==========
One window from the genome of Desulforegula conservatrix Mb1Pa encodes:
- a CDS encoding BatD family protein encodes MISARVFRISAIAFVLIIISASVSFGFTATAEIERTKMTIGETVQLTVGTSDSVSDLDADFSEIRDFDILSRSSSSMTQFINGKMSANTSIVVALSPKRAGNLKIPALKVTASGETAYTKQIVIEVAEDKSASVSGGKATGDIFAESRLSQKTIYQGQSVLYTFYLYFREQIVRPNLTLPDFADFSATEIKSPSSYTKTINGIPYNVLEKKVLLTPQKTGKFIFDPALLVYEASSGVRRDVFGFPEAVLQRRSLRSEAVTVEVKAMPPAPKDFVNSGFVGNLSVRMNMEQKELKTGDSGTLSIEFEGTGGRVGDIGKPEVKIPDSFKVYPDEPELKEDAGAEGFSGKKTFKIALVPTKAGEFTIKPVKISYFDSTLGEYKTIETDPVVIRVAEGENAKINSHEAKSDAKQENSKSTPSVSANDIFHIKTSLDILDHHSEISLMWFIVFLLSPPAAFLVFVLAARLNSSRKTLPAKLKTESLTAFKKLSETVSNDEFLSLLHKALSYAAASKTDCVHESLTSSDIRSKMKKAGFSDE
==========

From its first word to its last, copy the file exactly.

One window from the genome of Desulforegula conservatrix Mb1Pa encodes:
- a CDS encoding BatD family protein encodes MISARVFRISAIAFVLIIISASVSFGFTATAEIERTKMTIGETVQLTVGTSDSVSDLDADFSEIRDFDILSRSSSSMTQFINGKMSANTSIVVALSPKRAGNLKIPALKVTASGETAYTKQIVIEVAEDKSASVSGGKATGDIFAESRLSQKTIYQGQSVLYTFYLYFREQIVRPNLTLPDFADFSATEIKSPSSYTKTINGIPYNVLEKKVLLTPQKTGKFIFDPALLVYEASSGVRRDVFGFPEAVLQRRSLRSEAVTVEVKAMPPAPKDFVNSGFVGNLSVRMNMEQKELKTGDSGTLSIEFEGTGGRVGDIGKPEVKIPDSFKVYPDEPELKEDAGAEGFSGKKTFKIALVPTKAGEFTIKPVKISYFDSTLGEYKTIETDPVVIRVAEGENAKINSHEAKSDAKQENSKSTPSVSANDIFHIKTSLDILDHHSEISLMWFIVFLLSPPAAFLVFVLAARLNSSRKTLPAKLKTESLTAFKKLSETVSNDEFLSLLHKALSYAAASKTDCVHESLTSSDIRSKMKKAGFSDE